Sunday, 30 June 2019

A big welcome to Clare Devaney

I’m thrilled to welcome Dr Clare Devaney to the Arts & Health team. Clare is an experienced researcher, strategist and communicator and a strong advocate for socially engaged practice. She is founding Director of Citizen-i Ltd, a platform for citizen-led research and civic innovation. As a Research Fellow with the Royal Society of Arts, she led its “Heritage, Identity and Place” between 2014-7 and its “Citizens and Inclusive Growth” programmes in 2017. You can find out much more on her personal website HERE. Over the next 12 months Clare is working with me on the development of the Manchester Institute for Arts, Health & Social Change and associated collaborations. Great things ahead.

Steven Poole's word of the week in the Guardian focus on a word familiar to all of us in the arts/health community - Craftivism. Poole describes how: “The online knitting and crochet platform Ravelry banned patterns for MAGA hats and other pro-Trump creations that, it said, promote “white supremacy”. Could this be an example of what is known as “craftivism”: the use of crafts to advance a political agenda?” Read on HERE. This is one for Sarah Corbett and the Craftivist Collective to embrace.

From Western Australia this week, a small film from DADAA (Disability in the Arts, Disadvantage in the Arts, Australia) and artist Patrick, a 32 year old Aboriginal man who was born with Down Syndrome. The short film above, gives you a taste of his work and the way DADAA continue to support artists reach new heights. Great stuff and wonderful as ever to see DADAA thriving.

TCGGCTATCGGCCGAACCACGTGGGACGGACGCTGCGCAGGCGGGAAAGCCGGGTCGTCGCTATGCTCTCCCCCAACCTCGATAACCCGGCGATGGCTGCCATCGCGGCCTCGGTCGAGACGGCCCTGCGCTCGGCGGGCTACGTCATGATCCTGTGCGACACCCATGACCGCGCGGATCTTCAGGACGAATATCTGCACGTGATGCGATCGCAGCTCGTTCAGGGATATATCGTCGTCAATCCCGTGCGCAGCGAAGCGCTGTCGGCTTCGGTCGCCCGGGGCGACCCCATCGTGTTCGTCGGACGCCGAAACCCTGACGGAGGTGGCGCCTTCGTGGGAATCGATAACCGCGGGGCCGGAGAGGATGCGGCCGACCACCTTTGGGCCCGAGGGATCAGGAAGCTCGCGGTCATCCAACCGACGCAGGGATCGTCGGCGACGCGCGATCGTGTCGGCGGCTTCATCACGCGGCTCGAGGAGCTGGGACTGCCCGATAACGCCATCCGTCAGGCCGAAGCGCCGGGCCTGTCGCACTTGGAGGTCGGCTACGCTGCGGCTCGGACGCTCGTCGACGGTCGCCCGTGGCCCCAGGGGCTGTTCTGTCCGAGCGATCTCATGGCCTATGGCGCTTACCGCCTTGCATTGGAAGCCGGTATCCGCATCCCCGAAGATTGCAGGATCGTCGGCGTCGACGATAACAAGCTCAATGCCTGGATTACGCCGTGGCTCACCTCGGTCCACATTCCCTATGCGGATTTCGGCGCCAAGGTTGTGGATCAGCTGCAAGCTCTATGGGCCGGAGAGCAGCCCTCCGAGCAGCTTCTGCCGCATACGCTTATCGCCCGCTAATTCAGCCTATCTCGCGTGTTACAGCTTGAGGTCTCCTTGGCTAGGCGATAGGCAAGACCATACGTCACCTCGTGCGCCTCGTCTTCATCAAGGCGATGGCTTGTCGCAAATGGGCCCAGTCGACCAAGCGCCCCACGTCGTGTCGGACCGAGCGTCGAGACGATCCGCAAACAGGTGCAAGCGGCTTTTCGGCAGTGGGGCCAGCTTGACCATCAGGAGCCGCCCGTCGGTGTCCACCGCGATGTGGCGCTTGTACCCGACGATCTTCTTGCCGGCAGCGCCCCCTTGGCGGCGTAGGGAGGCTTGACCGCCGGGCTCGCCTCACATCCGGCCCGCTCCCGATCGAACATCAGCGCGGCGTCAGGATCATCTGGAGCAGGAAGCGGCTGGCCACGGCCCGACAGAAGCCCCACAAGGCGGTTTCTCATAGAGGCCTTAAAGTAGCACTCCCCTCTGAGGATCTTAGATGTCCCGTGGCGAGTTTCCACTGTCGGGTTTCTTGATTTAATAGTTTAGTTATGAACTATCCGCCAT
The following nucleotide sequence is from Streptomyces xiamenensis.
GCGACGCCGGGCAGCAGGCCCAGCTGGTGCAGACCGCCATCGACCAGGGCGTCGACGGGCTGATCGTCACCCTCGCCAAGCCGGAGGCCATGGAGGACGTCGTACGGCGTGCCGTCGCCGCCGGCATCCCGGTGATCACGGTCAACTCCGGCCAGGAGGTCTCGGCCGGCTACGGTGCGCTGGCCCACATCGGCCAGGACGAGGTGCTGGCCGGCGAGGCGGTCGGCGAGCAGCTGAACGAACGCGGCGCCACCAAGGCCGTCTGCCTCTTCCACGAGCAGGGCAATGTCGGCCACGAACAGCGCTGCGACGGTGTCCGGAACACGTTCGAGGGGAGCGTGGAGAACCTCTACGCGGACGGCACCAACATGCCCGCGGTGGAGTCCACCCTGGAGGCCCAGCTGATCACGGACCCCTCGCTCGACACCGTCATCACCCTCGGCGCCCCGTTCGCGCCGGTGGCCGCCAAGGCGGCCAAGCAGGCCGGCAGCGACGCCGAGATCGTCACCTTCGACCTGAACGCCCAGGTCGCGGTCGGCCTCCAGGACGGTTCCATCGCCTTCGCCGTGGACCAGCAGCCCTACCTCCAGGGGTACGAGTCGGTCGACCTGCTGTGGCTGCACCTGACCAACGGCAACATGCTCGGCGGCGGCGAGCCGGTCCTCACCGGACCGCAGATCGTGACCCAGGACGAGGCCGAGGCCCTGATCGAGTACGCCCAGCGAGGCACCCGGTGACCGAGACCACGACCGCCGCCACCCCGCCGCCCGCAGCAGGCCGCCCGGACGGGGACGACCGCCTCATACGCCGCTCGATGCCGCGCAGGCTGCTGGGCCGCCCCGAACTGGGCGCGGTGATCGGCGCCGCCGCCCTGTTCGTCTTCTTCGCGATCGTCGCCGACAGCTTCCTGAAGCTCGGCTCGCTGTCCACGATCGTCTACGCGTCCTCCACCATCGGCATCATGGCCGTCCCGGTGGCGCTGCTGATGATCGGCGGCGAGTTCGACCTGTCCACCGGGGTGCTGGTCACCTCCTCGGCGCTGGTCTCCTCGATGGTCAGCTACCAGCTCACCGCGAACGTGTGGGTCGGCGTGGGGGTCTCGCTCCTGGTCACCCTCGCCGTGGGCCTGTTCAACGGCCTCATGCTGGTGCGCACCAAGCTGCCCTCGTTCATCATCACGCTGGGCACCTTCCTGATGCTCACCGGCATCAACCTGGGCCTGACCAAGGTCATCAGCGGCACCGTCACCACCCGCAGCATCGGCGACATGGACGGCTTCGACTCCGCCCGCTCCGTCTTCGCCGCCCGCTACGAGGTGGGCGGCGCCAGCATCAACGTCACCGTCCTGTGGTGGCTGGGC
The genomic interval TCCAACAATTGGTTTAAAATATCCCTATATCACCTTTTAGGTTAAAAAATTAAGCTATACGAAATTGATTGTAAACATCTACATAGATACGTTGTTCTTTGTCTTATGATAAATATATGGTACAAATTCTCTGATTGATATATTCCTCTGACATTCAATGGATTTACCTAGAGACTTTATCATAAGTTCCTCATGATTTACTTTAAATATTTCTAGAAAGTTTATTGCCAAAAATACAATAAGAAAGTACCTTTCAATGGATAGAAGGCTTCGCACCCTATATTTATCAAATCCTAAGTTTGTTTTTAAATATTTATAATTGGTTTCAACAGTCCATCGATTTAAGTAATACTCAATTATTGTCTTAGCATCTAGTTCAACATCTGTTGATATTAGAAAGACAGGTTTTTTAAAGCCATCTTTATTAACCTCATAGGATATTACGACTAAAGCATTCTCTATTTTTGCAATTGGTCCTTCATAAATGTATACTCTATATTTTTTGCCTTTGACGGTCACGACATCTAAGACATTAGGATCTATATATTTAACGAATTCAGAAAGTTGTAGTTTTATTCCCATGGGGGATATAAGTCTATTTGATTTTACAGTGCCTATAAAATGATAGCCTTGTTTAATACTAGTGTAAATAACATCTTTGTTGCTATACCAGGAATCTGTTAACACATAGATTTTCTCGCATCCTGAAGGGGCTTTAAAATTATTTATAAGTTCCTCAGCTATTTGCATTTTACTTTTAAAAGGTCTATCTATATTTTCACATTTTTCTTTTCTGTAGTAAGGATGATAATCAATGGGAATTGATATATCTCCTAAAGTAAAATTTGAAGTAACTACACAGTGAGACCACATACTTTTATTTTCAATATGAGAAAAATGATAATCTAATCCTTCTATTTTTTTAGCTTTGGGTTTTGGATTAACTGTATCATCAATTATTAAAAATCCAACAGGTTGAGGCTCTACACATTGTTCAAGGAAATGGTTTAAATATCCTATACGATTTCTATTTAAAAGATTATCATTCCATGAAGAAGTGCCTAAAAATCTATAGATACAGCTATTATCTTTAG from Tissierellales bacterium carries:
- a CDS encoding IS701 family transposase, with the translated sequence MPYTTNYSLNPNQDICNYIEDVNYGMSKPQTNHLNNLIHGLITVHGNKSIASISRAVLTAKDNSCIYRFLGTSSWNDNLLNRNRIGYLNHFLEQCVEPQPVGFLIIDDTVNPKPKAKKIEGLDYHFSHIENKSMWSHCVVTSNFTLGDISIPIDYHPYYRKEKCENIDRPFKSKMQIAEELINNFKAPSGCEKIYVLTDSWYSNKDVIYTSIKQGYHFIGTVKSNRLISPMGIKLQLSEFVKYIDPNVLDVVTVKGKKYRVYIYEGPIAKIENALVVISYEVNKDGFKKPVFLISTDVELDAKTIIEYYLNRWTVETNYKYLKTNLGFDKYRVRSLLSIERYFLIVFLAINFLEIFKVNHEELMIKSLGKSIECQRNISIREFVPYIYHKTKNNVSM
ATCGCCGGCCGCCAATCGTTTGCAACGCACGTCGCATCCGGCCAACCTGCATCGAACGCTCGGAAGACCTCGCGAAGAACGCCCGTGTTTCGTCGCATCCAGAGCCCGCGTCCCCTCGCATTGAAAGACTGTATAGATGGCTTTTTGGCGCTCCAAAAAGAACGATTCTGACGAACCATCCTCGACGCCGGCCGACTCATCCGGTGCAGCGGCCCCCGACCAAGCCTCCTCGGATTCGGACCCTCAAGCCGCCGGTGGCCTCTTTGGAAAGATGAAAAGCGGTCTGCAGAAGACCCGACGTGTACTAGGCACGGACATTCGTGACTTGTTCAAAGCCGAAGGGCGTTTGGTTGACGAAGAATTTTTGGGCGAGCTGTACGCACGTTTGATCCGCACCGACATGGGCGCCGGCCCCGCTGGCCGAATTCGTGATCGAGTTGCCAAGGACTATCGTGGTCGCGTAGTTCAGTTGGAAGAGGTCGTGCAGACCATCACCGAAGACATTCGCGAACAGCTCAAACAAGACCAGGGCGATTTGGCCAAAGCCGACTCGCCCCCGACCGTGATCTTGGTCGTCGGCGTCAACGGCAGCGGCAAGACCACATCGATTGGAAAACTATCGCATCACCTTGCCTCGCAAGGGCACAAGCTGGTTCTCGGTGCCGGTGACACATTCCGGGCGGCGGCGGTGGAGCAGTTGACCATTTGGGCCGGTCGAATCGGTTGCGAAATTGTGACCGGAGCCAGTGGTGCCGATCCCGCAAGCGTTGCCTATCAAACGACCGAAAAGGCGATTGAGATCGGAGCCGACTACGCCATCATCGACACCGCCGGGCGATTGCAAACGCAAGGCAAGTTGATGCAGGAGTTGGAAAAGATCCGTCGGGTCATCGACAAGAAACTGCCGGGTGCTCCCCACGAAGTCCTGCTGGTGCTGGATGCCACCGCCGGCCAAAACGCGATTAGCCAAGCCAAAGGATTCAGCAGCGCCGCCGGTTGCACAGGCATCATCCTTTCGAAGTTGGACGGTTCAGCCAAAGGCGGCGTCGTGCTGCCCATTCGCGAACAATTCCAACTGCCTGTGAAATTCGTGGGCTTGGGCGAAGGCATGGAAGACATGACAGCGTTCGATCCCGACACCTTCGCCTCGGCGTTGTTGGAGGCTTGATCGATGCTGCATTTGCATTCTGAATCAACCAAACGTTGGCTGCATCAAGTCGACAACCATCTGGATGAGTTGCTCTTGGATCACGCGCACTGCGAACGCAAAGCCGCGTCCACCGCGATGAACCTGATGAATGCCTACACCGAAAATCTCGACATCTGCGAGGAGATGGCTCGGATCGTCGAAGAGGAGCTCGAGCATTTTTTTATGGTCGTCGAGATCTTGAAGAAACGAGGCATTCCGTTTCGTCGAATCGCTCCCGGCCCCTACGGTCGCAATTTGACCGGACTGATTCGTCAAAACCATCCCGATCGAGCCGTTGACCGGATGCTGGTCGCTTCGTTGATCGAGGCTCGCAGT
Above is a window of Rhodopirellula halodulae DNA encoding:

Assisted dying in Victoria
As the state of Victoria in Australia embraces Assisted Dying, it is great to see intelligent and considered responses from the Palliative Care community. In his own words, Dr Will Cairns who “is on the verge of retirement from his medical career, first as a GP, and subsequently as a specialist in palliative medicine,” writes HERE.

World Destruction
As the leader of the ‘Free World’ begins circling Tehran in preparation for implementing his next self-appointed global policing policy, (land-grab) and our silly little island prepares to anoint its own affable, charismatic, popularist (but far more machiavellian than the good old British public are prepared to accept) ‘leader’ - your blogger clings on to anything remotely positive in this world.

Women with Moustaches and Men without Beards: Gender and Sexual Anxieties of Iranian Modernity
I came across a remarkable book by Afsaneh Najmabadi, called Women with Mustaches and Men without Beards: Gender and Sexual Anxieties of Iranian Modernity (2005). It sheds light on notions of male and female beauty under the Qajar dynasty (1785 – 1925) in her native Iran. At the beginning of that period, male and female ideals of beauty were remarkably similar. In a lecture to accompany the book, Najmabadi revealed images of women with “heavy brows and faint moustaches – considered so attractive that they were sometimes painted on or augmented with mascara – and young beardless men with slim waists and delicate features. In 19th century portraits of lovers, the genders are barely distinguishable, identified only by their headgear.” This is completely fascinating work and the image below is from the photo archive of the Institute for Iranian Contemporary Historical Studies and shows two Qajar women standing as a couple. The bilingual website SharheFarang focuses on collecting, documenting, and presenting visual material from Iranian daily life and culture. 

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